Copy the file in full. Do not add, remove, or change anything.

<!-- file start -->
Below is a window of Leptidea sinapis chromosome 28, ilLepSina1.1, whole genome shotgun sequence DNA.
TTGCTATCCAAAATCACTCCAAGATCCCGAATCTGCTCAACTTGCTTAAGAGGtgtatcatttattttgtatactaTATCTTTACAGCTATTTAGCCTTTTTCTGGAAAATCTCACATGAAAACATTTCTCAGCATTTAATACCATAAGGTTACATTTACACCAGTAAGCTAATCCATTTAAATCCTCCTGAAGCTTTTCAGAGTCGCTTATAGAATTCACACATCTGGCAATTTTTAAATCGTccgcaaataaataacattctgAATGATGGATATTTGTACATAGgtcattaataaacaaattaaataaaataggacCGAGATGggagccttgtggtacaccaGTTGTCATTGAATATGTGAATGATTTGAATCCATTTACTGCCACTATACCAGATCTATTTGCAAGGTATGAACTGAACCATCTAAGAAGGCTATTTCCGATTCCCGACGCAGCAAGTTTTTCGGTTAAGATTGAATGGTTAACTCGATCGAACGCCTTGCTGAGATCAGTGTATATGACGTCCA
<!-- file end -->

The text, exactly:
Below is a window of Leptidea sinapis chromosome 28, ilLepSina1.1, whole genome shotgun sequence DNA.
TTGCTATCCAAAATCACTCCAAGATCCCGAATCTGCTCAACTTGCTTAAGAGGtgtatcatttattttgtatactaTATCTTTACAGCTATTTAGCCTTTTTCTGGAAAATCTCACATGAAAACATTTCTCAGCATTTAATACCATAAGGTTACATTTACACCAGTAAGCTAATCCATTTAAATCCTCCTGAAGCTTTTCAGAGTCGCTTATAGAATTCACACATCTGGCAATTTTTAAATCGTccgcaaataaataacattctgAATGATGGATATTTGTACATAGgtcattaataaacaaattaaataaaataggacCGAGATGggagccttgtggtacaccaGTTGTCATTGAATATGTGAATGATTTGAATCCATTTACTGCCACTATACCAGATCTATTTGCAAGGTATGAACTGAACCATCTAAGAAGGCTATTTCCGATTCCCGACGCAGCAAGTTTTTCGGTTAAGATTGAATGGTTAACTCGATCGAACGCCTTGCTGAGATCAGTGTATATGACGTCCA